Wednesday, July 16, 2014

Second Trip to the Library

Last night I had a significant amount of homework, and I was not able to finish it all the night before. I got up at five to finish going over the assigned articles about infants development and reasoning. I managed to finish in time for breakfast, where I ate with my friend from St. Louis, Elizabeth. After breakfast was over, I went to class and like yesterday, arrived several minutes early.

The four stages
As soon as everyone was in class, we got to work right away, explaining and making concrete what we learned from the textbook the night before. The chapter we read was about the different theories about children's development. There were three different types of theories, but at many points they did tend to overlap. The first theory was mainly constructed by Piaget. He really paved the way for developmental psychologists after him, because he made so much progress in his field. Piaget believed that children learned from themselves by experimenting. Many people called how he described children's learning as "little scientists". He claimed that children tried things to see what would happen, and from these experiences they would learn about the world. For example, babies often knock things over from a shelf or table repeatedly. This can seem frustrating and pointless to an exhausted parent, but Piaget and many others believe that what this baby is doing is observing what happens when an object drops to the floor. How hard does it hit the ground? Does it break when it hits the ground? What sound does it make when it hits the ground? These questions are all being answered for the baby when he tries dropping the object and seeing it fall for himself. Piaget also believed that there were certain developmental stages that children went through at certain ages. For example, infants to two year old children are in the sensorimotor stage. This means that they learn from taking information in through their senses and through physical learning. Once they are a bit older, from two to seven years, the children are in a preoperational stage. Here they can speak most likely, but they speak for themselves mostly, and cannot understand the perspectives of others. From ages seven to twelve is the concrete operational stage. They can understand concrete ideas and most likely do simple math skills like add and subtract. From twelve on up through adolescence is the formal operational stage. Logic is used, but abstract concepts and hypothetical ideas can also be understood and worked with.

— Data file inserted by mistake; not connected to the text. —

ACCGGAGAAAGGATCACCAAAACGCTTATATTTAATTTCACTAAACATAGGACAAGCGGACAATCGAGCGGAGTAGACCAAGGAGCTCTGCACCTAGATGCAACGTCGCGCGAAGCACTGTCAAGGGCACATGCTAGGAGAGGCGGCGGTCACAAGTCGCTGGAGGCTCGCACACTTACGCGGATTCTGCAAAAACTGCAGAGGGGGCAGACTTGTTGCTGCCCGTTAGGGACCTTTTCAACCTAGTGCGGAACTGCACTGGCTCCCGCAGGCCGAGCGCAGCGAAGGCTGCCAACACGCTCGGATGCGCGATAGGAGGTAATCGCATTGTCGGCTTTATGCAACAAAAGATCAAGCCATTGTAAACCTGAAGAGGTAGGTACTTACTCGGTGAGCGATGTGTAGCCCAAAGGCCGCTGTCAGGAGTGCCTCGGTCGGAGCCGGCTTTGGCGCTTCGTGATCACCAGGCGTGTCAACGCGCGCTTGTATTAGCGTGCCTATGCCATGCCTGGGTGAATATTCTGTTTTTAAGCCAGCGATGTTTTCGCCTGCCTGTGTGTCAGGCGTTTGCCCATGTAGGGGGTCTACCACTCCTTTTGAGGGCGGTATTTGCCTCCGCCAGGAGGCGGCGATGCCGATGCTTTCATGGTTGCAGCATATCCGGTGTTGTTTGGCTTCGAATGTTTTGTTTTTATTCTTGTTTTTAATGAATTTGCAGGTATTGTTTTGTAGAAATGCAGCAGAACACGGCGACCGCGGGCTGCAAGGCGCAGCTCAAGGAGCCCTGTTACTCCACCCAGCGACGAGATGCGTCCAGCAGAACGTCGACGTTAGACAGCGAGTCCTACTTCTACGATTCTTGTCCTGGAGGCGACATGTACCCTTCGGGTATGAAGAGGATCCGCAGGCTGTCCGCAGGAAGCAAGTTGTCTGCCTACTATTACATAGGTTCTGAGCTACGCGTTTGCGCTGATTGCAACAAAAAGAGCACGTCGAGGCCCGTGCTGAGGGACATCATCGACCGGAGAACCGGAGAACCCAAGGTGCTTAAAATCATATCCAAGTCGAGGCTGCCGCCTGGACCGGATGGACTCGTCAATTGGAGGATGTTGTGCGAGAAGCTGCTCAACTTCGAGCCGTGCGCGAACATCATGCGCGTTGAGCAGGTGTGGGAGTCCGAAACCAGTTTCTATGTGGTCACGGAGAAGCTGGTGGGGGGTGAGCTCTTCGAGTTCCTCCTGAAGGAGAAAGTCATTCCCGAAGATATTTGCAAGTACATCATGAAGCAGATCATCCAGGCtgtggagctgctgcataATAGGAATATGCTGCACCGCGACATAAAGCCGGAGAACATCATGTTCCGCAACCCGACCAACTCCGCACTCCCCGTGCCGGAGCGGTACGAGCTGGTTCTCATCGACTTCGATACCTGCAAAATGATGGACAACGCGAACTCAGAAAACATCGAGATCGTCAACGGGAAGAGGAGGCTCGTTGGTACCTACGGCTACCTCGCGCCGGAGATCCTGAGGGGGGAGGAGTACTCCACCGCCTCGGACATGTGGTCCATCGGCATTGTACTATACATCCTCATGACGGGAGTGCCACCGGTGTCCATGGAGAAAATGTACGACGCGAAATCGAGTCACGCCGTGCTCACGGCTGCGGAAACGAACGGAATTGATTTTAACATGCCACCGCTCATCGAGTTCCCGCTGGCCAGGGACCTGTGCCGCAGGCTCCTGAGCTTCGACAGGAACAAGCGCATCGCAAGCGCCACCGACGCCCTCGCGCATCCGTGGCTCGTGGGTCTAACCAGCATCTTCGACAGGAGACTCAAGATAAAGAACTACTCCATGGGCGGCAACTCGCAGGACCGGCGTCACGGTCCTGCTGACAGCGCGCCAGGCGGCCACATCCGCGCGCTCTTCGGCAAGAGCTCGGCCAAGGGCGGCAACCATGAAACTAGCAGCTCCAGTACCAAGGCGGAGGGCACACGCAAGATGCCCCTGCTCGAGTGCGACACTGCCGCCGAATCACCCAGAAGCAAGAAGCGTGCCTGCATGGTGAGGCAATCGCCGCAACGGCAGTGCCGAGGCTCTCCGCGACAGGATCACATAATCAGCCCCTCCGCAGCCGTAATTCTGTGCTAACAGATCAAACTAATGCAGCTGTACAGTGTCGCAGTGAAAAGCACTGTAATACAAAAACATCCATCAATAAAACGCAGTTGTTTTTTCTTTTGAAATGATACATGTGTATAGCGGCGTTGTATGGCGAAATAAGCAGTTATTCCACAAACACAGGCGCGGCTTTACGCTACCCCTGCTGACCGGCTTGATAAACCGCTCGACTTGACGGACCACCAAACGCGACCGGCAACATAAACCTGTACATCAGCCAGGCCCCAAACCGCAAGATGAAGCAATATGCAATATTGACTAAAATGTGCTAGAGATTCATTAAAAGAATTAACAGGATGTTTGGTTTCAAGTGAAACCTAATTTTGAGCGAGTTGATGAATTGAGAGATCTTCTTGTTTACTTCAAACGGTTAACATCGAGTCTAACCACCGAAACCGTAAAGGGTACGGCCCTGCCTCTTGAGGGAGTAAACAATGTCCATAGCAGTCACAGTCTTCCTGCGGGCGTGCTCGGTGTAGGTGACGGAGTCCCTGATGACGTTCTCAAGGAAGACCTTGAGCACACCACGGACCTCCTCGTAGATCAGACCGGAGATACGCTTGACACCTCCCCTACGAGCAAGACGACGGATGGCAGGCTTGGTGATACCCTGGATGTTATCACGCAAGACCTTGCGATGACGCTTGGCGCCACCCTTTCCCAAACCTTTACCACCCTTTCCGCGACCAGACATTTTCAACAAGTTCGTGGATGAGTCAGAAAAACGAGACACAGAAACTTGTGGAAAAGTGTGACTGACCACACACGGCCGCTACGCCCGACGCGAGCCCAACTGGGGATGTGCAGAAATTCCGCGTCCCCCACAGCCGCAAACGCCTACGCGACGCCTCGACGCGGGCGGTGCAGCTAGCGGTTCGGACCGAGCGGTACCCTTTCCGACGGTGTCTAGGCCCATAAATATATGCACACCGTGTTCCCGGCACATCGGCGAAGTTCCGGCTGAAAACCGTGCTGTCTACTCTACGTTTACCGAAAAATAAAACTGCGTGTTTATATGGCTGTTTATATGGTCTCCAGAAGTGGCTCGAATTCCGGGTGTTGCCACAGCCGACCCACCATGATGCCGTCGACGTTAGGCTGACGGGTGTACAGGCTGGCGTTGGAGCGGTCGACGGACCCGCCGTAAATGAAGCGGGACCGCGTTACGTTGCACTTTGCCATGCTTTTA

Vygotsky, a Russian developmental psychologist took a more sociocultural approach. He believed that children learned based off of what was around them, who was around them, and what was being taught to them. This theory suggests that everything a baby knows is based off of what it observes. This could be cultural practices, or just everyday activities done by the baby's parents.

The last theory focuses on the way babies process information. This deals with what information is going into the child's long term memory through a process of encoding and retrieving , and what is just in their working memory.

Cassie does a lot of power point presentations in this course, which I find very helpful because sometimes talking about psychology just verbally is not enough to really grasp such a concept. She also shows many videos, which is useful since we cannot always have young children doing experiments in the classroom for us. Eventually we will be able to work with children, but we have more planning to do before we get to that.

We got an unusually long lunch break, two hours, because we were to meet at the library to get tour and an explanation of how to access scientific journals and such. The whole tour and explanation took about one hour. By the time we got out, about half of the class was ready to fall asleep.

My classmate, Catherine, and I decided to go to the gym after class because we had spent all week bent over books. The gym was a nice change of scene and it felt good to get a work out in. While walking back to our dorms from the gym, Catherine and I were talking and we discovered that we were actually in the same summer class at Brown University last summer, So You Want to be a Doctor, but we just didn't know it because the class size was too big. Finding this out was such a coincidence and I could not believe it.

After dinner with my psychology class mates, I went back to the dorms to work on tomorrows homework, which luckily was a little less than the night before's. I also got some e-mails from Alie discussing our final plans for our dinner with U Chicago alumni tomorrow. I am excited to meet these alum tomorrow and I am sure we will have plenty to discuss about the university. 

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